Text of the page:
More updates to come, very soon. I would say goodbye in Thai, but since we don’t have a guidebook, I don’t know how. I just asked Ben how to say it and he said: “I don’t know! The only Thai word I know is ‘baht.’ Oh and ‘pad thai.’”

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Feb 11 2008

A Portuguese Fairytale

Published by under Lisbon,Portugal

Once upon a time in a far away land there was a beautiful (/intelligent/self-sufficient/independent) peasant girl on a mighty quest. She was seeking a magical castle deep in the enchanted forest, where Prince Charming (who appreciated her for her wit and personality) awaited to sweep her off her feet and make her the princess she longed to be. And THEN it would be perfectly socially acceptable for her to wear tiaras every day of the week and NO ONE could say ANYTHING because SHE’S A FRIGGIN’ PRINCESS, OKAY?

And then reality dawned, at the moment I realized I’d paid to enter this park, had been wearing the same shirt for a week, and my Prince Charming was running around up ahead pretending he was Link from Zelda. Theme song and all.

Although we really were in a forest. On our guidebook’s recommendation, we’d hopped a train from Lisbon to Sintra, a nearby small town that contained several noteworthy and picturesque palaces. The sight that most intrigued me, based on pictures I’d seen, was the Palace of Pena, a monastery-turned-royal-residence on the outskirts of town.

So after disembarking from the train in Sintra (okay, and after a brief stop at Pizza Hut because I was craving some good old American grease. Note: don’t eat at Pizza Hut abroad, where breadsticks = dry toast), we hopped a rickety bus to the top of a mountain where the palace was allegedly located.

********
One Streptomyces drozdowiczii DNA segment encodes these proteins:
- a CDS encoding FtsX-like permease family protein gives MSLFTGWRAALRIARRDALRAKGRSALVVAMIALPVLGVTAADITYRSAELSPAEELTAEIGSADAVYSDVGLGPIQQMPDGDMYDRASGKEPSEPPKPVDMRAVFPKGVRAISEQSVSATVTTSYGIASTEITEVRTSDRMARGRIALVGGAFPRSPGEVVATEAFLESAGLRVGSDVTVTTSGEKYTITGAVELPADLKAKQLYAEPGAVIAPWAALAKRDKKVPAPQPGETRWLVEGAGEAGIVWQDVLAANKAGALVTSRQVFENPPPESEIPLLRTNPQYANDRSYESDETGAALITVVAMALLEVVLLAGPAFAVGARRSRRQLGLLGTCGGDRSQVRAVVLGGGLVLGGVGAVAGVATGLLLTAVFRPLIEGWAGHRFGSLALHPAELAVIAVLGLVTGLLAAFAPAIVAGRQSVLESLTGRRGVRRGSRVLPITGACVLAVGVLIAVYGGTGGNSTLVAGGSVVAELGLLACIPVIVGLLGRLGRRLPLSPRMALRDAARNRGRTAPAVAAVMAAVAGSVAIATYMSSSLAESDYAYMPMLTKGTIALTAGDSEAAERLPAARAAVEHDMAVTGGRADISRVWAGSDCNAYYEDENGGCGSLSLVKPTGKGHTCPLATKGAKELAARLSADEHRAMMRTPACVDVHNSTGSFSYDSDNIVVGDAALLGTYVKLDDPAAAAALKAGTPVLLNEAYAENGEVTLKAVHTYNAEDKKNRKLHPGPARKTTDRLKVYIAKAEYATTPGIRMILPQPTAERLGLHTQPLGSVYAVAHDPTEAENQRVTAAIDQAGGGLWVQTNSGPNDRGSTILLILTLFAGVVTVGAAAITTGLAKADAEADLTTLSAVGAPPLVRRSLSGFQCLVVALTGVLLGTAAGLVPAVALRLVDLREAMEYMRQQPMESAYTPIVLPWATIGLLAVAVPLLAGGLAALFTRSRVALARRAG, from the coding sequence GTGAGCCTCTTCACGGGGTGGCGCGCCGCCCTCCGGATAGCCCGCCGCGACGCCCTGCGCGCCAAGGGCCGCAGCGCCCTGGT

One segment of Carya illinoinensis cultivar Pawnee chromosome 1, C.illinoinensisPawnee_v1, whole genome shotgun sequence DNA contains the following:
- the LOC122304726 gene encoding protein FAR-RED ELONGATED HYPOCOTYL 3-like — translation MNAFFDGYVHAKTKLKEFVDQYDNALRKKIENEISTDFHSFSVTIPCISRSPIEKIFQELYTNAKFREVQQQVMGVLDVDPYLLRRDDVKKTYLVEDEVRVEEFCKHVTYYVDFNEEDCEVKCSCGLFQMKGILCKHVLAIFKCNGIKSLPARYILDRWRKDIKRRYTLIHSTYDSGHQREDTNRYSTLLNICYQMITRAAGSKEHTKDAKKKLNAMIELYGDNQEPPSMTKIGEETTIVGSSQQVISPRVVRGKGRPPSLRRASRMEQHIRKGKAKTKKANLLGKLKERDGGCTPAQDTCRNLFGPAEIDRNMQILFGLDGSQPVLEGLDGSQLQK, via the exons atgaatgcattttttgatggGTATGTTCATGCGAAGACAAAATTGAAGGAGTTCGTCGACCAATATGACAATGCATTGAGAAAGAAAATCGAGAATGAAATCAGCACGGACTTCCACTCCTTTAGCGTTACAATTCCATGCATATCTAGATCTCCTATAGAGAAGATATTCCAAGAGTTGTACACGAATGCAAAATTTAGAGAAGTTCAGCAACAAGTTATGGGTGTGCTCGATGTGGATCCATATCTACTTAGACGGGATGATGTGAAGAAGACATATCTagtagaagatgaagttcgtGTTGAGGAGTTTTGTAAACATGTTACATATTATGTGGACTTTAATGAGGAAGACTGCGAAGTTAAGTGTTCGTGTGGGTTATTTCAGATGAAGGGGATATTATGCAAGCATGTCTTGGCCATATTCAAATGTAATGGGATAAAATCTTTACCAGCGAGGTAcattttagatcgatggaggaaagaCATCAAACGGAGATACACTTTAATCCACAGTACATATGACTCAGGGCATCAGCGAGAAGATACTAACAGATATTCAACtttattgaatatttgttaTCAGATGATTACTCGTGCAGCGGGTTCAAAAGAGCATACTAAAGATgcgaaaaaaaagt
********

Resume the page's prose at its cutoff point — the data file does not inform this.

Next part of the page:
Which is how I found myself trudging through a forest in the middle of Portugal, without a clue where to go and very much regretting my decision to let Ben lead. Although that forest really did seem enchanted — with dappling sunlight and moss-covered stones and so many other woodsy clichés. I felt that if I burst into song all the sprightly woodland creatures would bound of the forest to perch on my lap. I may or may not have tested this theory with the only song I could think of at the moment. FYI, “Who Let the Dogs Out” does not inspire nature to flock.

At the point I became convinced there was no way we were getting out of these woods alive, the towers of a gigantic castle emerged above the treetops just ahead of me. It was everything I knew a castle could be — and more! It is the castle out of every fairytale you’ve ever read. Seriously, people, check this out:

Pena Palace, Sintra

Now THAT is what I’m talking about! It looks like this awesome My Little Pony castle I had when I was little, with its pink, purple and lemon-tinted facade. But that one ALSO had a basket-lift for the purple baby dragon, which Pena was lacking.

Ben and I spent hours exploring the battlements, buttresses, and ramparts of Pena Palace. Okay, so I have no idea what those words mean, but I generally associate them with castles, so, you know, whatever. I mean, I probably saw those things, right? I was going to write as if I knew what I was talking about even though I have no idea (we’ll call that Ben-style writing), but then I figured it’d be really embarrassing to be called out on my own blog. I should really disable comments.

Visitors to Pena have a surprising amount of wandering capability when it comes to Pena’s exterior (we’re used to a large percentage of the sites we visit being closed to the public), but the rooms of the well-preserved interior were mostly roped off. Which meant that I couldn’t search for secret passageways like I’d planned, which was a bummer. Though the red-velvet-oil-painting-19th-century-esque decor starkly contrasted with the castle’s whimsical exterior, and I was quickly bored.